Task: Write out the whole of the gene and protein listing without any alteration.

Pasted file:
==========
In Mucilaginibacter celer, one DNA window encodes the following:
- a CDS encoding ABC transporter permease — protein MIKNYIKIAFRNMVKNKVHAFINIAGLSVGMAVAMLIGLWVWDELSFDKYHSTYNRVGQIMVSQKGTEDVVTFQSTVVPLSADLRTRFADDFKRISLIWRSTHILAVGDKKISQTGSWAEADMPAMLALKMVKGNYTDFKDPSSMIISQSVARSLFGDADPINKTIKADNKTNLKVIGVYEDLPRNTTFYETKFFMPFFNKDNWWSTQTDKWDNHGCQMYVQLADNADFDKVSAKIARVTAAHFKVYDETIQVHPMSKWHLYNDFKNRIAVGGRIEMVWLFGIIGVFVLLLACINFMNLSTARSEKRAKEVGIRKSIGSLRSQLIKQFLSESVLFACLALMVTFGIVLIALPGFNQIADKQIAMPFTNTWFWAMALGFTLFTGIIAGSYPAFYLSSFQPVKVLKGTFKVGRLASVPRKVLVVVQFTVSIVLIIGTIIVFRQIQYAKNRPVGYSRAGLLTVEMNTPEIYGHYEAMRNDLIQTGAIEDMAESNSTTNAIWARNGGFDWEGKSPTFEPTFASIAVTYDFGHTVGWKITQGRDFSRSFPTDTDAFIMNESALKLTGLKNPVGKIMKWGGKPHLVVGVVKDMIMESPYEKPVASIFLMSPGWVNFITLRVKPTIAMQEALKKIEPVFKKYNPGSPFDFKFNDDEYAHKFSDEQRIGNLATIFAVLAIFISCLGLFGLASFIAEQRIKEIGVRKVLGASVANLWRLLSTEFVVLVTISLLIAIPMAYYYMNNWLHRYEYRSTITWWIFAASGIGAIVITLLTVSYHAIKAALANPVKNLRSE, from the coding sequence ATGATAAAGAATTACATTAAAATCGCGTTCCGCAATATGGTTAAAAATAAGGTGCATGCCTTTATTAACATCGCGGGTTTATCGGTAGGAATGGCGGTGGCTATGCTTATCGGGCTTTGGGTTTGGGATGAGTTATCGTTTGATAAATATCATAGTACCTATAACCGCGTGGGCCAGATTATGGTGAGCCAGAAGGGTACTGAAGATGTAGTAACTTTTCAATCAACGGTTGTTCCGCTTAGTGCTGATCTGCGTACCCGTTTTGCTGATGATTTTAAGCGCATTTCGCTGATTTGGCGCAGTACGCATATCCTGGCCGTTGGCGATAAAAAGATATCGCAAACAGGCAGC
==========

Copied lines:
In Mucilaginibacter celer, one DNA window encodes the following:
- a CDS encoding ABC transporter permease — protein MIKNYIKIAFRNMVKNKVHAFINIAGLSVGMAVAMLIGLWVWDELSFDKYHSTYNRVGQIMVSQKGTEDVVTFQSTVVPLSADLRTRFADDFKRISLIWRSTHILAVGDKKISQTGSWAEADMPAMLALKMVKGNYTDFKDPSSMIISQSVARSLFGDADPINKTIKADNKTNLKVIGVYEDLPRNTTFYETKFFMPFFNKDNWWSTQTDKWDNHGCQMYVQLADNADFDKVSAKIARVTAAHFKVYDETIQVHPMSKWHLYNDFKNRIAVGGRIEMVWLFGIIGVFVLLLACINFMNLSTARSEKRAKEVGIRKSIGSLRSQLIKQFLSESVLFACLALMVTFGIVLIALPGFNQIADKQIAMPFTNTWFWAMALGFTLFTGIIAGSYPAFYLSSFQPVKVLKGTFKVGRLASVPRKVLVVVQFTVSIVLIIGTIIVFRQIQYAKNRPVGYSRAGLLTVEMNTPEIYGHYEAMRNDLIQTGAIEDMAESNSTTNAIWARNGGFDWEGKSPTFEPTFASIAVTYDFGHTVGWKITQGRDFSRSFPTDTDAFIMNESALKLTGLKNPVGKIMKWGGKPHLVVGVVKDMIMESPYEKPVASIFLMSPGWVNFITLRVKPTIAMQEALKKIEPVFKKYNPGSPFDFKFNDDEYAHKFSDEQRIGNLATIFAVLAIFISCLGLFGLASFIAEQRIKEIGVRKVLGASVANLWRLLSTEFVVLVTISLLIAIPMAYYYMNNWLHRYEYRSTITWWIFAASGIGAIVITLLTVSYHAIKAALANPVKNLRSE, from the coding sequence ATGATAAAGAATTACATTAAAATCGCGTTCCGCAATATGGTTAAAAATAAGGTGCATGCCTTTATTAACATCGCGGGTTTATCGGTAGGAATGGCGGTGGCTATGCTTATCGGGCTTTGGGTTTGGGATGAGTTATCGTTTGATAAATATCATAGTACCTATAACCGCGTGGGCCAGATTATGGTGAGCCAGAAGGGTACTGAAGATGTAGTAACTTTTCAATCAACGGTTGTTCCGCTTAGTGCTGATCTGCGTACCCGTTTTGCTGATGATTTTAAGCGCATTTCGCTGATTTGGCGCAGTACGCATATCCTGGCCGTTGGCGATAAAAAGATATCGCAAACAGGCAGC